A single deficit of the otherwise broad and square boot concerns luggage-crushing gooseneck hinges, however conversely it is pleasing (and rare) to see a full-sized alloy spare underfloor.

ON THE ROAD | RATING: 4.0/5

Engine: 180kW/350Nm 2.0-litre turbo-petrol 4cyl

Transmission: Six-speed automatic, FWD

Suspension: MacPherson strut front and independent rear

Brakes: Ventilated front and solid rear disc brakes

Steering: Electrically assisted mechanical steering

The Motor Report previously tested the Optima GT against the 6 GT when the Mazda used a 2.5-litre naturally aspirated four-cylinder. Even so, the 2.0L turbo-four Kia lost because while it offered superb equipment, performance and handling, its ride and steering lacked finesse.

Having just completed testing of a 6 GT now with a 2.5L turbo, we swapped into this Optima GT with the same 2.0L turbo as before. And yet this latter, less-changed model may now indeed snatch a narrow lead.

Why? Well, where the Mazda struggles to channel 420Nm of torque through the front, touring Bridgestone Turanza tyres, the Kia’s tighter suspension and superior Michelin Pilot Sport tyres help it do more with its lesser 350Nm (although it gets 180kW versus 170kW).

Compared with the pre-facelift model, ride comfort does take a step back. The Optima is very firm in its suspension, but crucially it is controlled and level rather than hard or harsh. Even so, while driving out of town this tester pondered that this GT would need to take a big step up in handling terms to justify such increasingly buttoned-down spring and damper rates.

And so, thankfully, it transpired.

The Optima GT handles superbly, sitting flat and gripping well, yet never feeling forced. It could just be a front-drive BMW 3 Series with M Sport suspension, quite frankly.

The engine is smooth, couth and refined, while a new Smart mode for the driver-select system automatically switches between the carry-over Eco, Comfort and Sport modes via intuition only, and it works well, too.

Perhaps the throttle response in any mode is too sensitive, while the six-speed automatic isn’t aggressively calibrated for sporty driving. However, the strong engine performance, sheer tyre grip and immaculately controlled suspension seem to gel ideally, meaning there is less reason to wash speed off approaching tight corners, only to then ask the auto to kick down gears on exit – as the softer, then bull-at-a-gate Mazda6 GT demands.

On-test fuel usage of 10.3 litres per 100 kilometres was higher than the 8.5L/100km combined-cycle consumption claim, but a 6 GT used 10.2L/100km on a similar loop, well above its 7.6L/100km claim.

Perhaps we left the best change until last though. Quite simply, the Optima GT’s steering is now brilliant. Sharp, incisive, beautifully weighted, yet also less ‘nervous’ or tetchy on the centre position compared with before, it rounds out a valuable dynamic update.

SAFETY

ANCAP rating: 5 stars – this model scored 33.5 out of 38 possible points when tested by ANCAP in 2015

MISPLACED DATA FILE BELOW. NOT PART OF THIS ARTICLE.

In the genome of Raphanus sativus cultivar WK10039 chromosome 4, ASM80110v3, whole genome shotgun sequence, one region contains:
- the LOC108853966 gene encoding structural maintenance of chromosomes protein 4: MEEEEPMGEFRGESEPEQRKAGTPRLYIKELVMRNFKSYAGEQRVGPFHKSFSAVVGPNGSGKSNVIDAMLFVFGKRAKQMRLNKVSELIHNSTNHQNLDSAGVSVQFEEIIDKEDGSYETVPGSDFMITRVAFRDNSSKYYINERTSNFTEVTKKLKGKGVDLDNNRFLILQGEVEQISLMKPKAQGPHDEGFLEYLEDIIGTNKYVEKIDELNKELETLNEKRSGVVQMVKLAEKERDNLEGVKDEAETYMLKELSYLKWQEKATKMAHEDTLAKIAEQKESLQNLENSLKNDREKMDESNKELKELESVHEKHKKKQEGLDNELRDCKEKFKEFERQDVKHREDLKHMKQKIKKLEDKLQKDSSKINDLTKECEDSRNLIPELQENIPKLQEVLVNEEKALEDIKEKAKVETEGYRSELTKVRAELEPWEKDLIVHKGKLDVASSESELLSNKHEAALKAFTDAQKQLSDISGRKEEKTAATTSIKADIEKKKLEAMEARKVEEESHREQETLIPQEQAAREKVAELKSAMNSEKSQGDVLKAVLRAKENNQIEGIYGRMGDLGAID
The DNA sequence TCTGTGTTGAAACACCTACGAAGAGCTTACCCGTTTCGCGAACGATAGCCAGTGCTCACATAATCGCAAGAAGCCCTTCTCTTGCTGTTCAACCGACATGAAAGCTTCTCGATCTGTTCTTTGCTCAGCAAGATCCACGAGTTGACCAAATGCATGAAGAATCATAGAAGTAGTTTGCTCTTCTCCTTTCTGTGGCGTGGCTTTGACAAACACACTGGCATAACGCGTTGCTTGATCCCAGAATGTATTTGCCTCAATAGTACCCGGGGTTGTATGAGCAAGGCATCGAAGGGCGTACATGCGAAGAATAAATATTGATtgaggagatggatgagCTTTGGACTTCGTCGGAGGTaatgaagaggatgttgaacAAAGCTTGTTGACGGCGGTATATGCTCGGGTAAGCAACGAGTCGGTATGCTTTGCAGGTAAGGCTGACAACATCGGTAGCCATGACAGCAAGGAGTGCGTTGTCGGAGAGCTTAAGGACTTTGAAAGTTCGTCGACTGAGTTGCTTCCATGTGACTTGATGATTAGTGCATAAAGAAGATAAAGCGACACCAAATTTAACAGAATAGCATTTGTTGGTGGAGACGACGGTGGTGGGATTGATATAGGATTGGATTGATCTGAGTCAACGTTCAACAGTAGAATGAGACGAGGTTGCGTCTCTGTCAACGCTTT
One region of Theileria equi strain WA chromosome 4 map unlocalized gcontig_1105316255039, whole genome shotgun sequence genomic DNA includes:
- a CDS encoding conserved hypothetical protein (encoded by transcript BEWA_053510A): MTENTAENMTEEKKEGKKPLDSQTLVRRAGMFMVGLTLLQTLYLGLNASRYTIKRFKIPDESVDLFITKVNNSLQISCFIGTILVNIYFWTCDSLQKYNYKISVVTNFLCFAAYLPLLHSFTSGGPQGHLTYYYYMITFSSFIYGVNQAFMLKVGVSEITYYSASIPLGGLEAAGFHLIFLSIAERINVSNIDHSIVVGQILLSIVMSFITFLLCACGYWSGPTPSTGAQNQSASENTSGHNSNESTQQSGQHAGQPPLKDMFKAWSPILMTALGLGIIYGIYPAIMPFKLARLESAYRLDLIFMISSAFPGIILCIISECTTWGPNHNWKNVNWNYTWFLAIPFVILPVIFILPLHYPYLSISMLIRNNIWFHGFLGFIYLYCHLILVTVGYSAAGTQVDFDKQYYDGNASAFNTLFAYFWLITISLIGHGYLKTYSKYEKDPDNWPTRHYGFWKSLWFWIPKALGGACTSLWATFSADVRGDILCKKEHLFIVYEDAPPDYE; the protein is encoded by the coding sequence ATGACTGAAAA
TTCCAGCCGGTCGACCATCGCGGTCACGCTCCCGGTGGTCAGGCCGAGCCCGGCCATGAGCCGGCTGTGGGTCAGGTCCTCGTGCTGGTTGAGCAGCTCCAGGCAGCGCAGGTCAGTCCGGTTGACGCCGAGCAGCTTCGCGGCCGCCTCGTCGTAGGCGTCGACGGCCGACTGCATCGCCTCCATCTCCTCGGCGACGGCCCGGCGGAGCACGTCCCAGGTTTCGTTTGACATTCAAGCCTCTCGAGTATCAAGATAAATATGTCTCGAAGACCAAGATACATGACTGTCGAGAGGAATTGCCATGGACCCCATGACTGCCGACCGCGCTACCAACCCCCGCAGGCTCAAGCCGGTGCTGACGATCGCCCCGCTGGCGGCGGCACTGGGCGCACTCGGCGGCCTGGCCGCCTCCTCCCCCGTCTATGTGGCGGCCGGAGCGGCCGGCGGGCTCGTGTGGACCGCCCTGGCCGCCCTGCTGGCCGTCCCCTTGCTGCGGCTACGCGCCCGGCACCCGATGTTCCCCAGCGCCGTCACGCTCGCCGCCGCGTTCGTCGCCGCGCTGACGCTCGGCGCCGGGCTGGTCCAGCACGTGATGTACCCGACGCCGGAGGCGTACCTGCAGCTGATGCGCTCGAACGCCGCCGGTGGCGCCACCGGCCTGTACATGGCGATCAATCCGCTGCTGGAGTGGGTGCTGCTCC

Safety Features: Six airbags, ABS and ESC, autonomous emergency braking (AEB), reverse-view camera, front and rear parking sensors, rear cross-traffic alert, blind-spot monitor and active lane-keep assistance.

WARRANTY AND SERVICING

Warranty: Seven years/unlimited km

Servicing: With annual or 10,000km intervals, Kia’s capped-price servicing program costs $289, $466, $360, $559, $325, $559 and $749 for the first seven check-ups respectively.

RIVALS TO CONSIDER

The Mondeo Titanium most closely matches the Optima GT for space, while trumping it for ride quality. But it is expensive, and it feels cheap inside.

As with the Kia, the Holden Calais lacks equipment, and as with the Ford it lacks cabin class – but it also has the benchmark steering, ride and handling in this segment, plus a superb engine and automatic calibration.

For a high-quality feel, but the least amount of outright space and sportiness, the Mazda6 GT steps up with its new turbocharged engine that doesn’t quite handle as well as the lighter non-turbo versions, yet remains a classy value pick.

  • Ford Mondeo Titanium
  • Holden Calais
  • Mazda6 GT

TMR VERDICT | OVERALL RATING: 4.0/5

Could the Optima GT be the most underrated vehicle on the new car market? This update continues to look fairly staid outside, but even the de-contented interior still sneaks through with several lovely goodies teamed with greater space than its Stinger GT large car sibling.

Perhaps best of all, the steering and suspension are now arguably of a higher calibre than that newer Kia larger car. Despite being front-wheel driven, this GT boasts the performance, grip, control and steering precision to finally feel like a complete package – firmer ride excepted.

Indeed, a firm ride could seem perplexing in an otherwise refined medium car, but this is a rare instance where it is acceptable given the upsides. Whether conservative buyers of this class accept that is another matter entirely, and indeed whether shoppers take a punt on a slightly cheaper but less well-equipped Kia sedan at all is perhaps the even greater concern.

At least unlike with a Mazda6 GT, absolute power doesn’t corrupt, and the Optima GT is absolutely all the better for it.